I can share 1.000 songs, but if nobody downloads them, how can I be found guilty of harming the music industry, right? That's the nuance being made by this judge now, and I think it's a very well-thought concept he came up with.
This message has been edited since its posting. Latest edit was made on 26 Sep 2008 @ 7:28

826.9.2008 9:56

This women has some fight in her, she's taking on the big 4 basically by herself. I just hope her family is doing alright during this ordeal. Bravo Jammie keep on fighting.

926.9.2008 12:28

Quote:
Originally posted by DDR4life:
Yeah, 'cause the riaa are soooooo trustworthy. I thought in America you were innocent until proven guilty. And, no, a blind judge rushing through a case and skewering American jurisprudence just to be done with the case only proves the judge's incompetence.

I think it's a little bit more nuanced than that. What the judge said is that even though it is a proven fact that a person is sharing music on a P2P network, in order to actually find that person guilty, it also needs to be proven that someone actually downloaded it as well.

Up until now, the general idea was that proof of sharing suffices to convict a person. In that sense, this new ruling is much better, transparant and 'fair' to both parties.

I can share 1.000 songs, but if nobody downloads them, how can I be found guilty of harming the music industry, right? That's the nuance being made by this judge now, and I think it's a very well-thought concept he came up with.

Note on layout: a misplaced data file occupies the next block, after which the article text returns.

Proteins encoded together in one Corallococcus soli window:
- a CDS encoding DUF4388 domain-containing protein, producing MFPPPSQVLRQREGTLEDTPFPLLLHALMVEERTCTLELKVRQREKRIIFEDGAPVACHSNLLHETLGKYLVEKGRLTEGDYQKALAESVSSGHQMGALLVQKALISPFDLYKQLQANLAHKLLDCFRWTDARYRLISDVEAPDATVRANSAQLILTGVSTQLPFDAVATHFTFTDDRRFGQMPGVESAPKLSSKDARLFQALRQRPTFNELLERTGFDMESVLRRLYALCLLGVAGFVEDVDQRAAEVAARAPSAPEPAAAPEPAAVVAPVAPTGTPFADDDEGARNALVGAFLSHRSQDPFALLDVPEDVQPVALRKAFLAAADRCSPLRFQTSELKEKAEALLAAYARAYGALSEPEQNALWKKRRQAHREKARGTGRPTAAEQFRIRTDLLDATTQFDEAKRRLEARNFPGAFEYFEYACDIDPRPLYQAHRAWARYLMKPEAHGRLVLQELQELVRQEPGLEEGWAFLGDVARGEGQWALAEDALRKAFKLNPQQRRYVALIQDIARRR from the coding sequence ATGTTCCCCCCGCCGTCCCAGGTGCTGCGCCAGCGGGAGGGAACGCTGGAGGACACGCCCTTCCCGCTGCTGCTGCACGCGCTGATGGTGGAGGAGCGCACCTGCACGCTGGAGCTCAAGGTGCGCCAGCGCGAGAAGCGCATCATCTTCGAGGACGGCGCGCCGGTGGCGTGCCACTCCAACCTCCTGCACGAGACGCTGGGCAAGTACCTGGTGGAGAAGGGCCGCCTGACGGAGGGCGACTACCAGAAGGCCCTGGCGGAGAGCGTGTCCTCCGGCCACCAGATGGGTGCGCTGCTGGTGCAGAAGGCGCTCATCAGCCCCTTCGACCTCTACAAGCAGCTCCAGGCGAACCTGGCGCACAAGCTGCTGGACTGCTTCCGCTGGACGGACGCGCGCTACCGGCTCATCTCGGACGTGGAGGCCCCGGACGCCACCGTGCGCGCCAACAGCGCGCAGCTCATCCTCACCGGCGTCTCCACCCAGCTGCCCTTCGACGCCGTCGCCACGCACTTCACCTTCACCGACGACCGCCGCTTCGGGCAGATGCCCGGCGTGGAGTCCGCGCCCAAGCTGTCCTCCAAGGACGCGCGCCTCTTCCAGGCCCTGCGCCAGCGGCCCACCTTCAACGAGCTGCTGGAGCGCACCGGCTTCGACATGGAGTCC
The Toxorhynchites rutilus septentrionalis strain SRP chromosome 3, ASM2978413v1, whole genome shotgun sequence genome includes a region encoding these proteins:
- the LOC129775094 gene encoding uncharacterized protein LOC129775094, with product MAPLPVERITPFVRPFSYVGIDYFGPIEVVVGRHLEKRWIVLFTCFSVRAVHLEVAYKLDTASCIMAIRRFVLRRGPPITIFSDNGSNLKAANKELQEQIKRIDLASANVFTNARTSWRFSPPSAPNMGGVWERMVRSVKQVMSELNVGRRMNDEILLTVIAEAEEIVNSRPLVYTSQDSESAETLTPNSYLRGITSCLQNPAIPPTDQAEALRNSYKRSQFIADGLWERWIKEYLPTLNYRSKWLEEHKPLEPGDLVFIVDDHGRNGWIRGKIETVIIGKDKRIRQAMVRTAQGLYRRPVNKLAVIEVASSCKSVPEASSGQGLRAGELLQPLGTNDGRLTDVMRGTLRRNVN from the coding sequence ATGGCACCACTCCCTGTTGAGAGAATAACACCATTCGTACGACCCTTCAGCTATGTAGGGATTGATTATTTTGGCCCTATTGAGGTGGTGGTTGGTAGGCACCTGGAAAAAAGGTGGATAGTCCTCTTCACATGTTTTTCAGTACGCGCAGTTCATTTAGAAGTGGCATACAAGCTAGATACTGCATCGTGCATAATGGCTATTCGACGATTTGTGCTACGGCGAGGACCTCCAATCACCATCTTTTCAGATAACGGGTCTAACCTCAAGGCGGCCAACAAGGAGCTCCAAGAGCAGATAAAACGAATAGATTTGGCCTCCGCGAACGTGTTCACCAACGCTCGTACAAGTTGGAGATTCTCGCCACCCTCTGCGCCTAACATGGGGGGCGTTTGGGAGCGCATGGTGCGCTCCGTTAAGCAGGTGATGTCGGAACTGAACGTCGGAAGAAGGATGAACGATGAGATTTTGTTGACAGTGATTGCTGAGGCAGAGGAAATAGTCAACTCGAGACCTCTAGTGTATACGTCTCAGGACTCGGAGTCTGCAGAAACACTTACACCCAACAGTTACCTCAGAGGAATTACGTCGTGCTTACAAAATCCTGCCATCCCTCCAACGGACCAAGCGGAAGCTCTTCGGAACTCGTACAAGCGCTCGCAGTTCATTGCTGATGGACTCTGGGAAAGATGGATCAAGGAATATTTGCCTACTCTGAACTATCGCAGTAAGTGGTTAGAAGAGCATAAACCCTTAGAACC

If this goes through. I'd be interested to see how it affects a downloader or one who backs up a movie. Currently, copying a DVD without the intent of monetary gain is punishable by up to $5,000 or 5 years in prison (something like that....correct me if I'm wrong).

As the judge stated - "Her status as a consumer who was not seeking to harm her competitors or make a profit does not excuse her behavior. But it does make the award of hundreds of thousands of dollars in damages unprecedented and oppressive."

Who doesn't think the FBI wanrings and penalties are oppressive?

And then how will it affect the laws on "illegal" downloading? If someone downloads a movie from a server using warez links, should he/she be subject to excessive fines and prison time if he/she did not share them?

If this change gets approved, then we may see some changes across the board.

1026.9.2008 13:18
duke8888
Inactive

Originally posted by navi1199:
it only worked cause that particular judge probably wasn't paid off by the RIAA.
Your remark is so far out of this world. A federal judge taking a bribe from a record company! The judges go by the laws that are on the books and they have to decide how to interpret them.

1126.9.2008 13:29